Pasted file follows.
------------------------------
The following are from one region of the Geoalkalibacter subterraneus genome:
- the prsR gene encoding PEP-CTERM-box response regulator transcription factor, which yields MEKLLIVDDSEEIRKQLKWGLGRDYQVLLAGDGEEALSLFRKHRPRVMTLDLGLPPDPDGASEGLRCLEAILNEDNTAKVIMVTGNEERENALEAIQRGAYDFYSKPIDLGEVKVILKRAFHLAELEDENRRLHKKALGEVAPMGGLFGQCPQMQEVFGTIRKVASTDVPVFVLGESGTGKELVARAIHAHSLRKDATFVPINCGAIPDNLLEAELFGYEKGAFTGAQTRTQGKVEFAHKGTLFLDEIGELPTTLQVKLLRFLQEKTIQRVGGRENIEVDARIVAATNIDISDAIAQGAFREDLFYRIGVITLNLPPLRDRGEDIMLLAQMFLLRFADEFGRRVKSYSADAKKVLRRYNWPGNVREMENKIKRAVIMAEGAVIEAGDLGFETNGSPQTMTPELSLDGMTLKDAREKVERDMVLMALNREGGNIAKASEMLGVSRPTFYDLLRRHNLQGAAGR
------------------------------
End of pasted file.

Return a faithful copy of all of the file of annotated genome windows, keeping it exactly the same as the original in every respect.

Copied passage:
The following are from one region of the Geoalkalibacter subterraneus genome:
- the prsR gene encoding PEP-CTERM-box response regulator transcription factor, which yields MEKLLIVDDSEEIRKQLKWGLGRDYQVLLAGDGEEALSLFRKHRPRVMTLDLGLPPDPDGASEGLRCLEAILNEDNTAKVIMVTGNEERENALEAIQRGAYDFYSKPIDLGEVKVILKRAFHLAELEDENRRLHKKALGEVAPMGGLFGQCPQMQEVFGTIRKVASTDVPVFVLGESGTGKELVARAIHAHSLRKDATFVPINCGAIPDNLLEAELFGYEKGAFTGAQTRTQGKVEFAHKGTLFLDEIGELPTTLQVKLLRFLQEKTIQRVGGRENIEVDARIVAATNIDISDAIAQGAFREDLFYRIGVITLNLPPLRDRGEDIMLLAQMFLLRFADEFGRRVKSYSADAKKVLRRYNWPGNVREMENKIKRAVIMAEGAVIEAGDLGFETNGSPQTMTPELSLDGMTLKDAREKVERDMVLMALNREGGNIAKASEMLGVSRPTFYDLLRRHNLQGAAGR